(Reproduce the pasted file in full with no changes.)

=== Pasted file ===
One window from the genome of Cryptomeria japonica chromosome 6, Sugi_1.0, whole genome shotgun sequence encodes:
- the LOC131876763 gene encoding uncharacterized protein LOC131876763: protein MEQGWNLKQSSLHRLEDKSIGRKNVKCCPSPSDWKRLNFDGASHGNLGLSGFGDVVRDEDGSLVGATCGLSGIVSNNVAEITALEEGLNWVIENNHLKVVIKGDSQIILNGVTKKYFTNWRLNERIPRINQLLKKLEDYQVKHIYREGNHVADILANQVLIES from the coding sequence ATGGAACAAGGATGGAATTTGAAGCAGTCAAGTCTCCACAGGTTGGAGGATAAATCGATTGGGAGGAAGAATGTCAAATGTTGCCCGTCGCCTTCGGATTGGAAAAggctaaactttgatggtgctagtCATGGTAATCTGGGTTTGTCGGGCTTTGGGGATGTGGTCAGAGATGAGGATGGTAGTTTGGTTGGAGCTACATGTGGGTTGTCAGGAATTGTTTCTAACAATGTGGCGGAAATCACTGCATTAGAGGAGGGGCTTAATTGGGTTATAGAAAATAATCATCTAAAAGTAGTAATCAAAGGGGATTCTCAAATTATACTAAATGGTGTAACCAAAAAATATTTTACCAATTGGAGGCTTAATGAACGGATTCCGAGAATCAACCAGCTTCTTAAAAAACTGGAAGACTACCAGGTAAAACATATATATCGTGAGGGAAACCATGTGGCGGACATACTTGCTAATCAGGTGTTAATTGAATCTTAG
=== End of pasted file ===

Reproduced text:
One window from the genome of Cryptomeria japonica chromosome 6, Sugi_1.0, whole genome shotgun sequence encodes:
- the LOC131876763 gene encoding uncharacterized protein LOC131876763: protein MEQGWNLKQSSLHRLEDKSIGRKNVKCCPSPSDWKRLNFDGASHGNLGLSGFGDVVRDEDGSLVGATCGLSGIVSNNVAEITALEEGLNWVIENNHLKVVIKGDSQIILNGVTKKYFTNWRLNERIPRINQLLKKLEDYQVKHIYREGNHVADILANQVLIES from the coding sequence ATGGAACAAGGATGGAATTTGAAGCAGTCAAGTCTCCACAGGTTGGAGGATAAATCGATTGGGAGGAAGAATGTCAAATGTTGCCCGTCGCCTTCGGATTGGAAAAggctaaactttgatggtgctagtCATGGTAATCTGGGTTTGTCGGGCTTTGGGGATGTGGTCAGAGATGAGGATGGTAGTTTGGTTGGAGCTACATGTGGGTTGTCAGGAATTGTTTCTAACAATGTGGCGGAAATCACTGCATTAGAGGAGGGGCTTAATTGGGTTATAGAAAATAATCATCTAAAAGTAGTAATCAAAGGGGATTCTCAAATTATACTAAATGGTGTAACCAAAAAATATTTTACCAATTGGAGGCTTAATGAACGGATTCCGAGAATCAACCAGCTTCTTAAAAAACTGGAAGACTACCAGGTAAAACATATATATCGTGAGGGAAACCATGTGGCGGACATACTTGCTAATCAGGTGTTAATTGAATCTTAG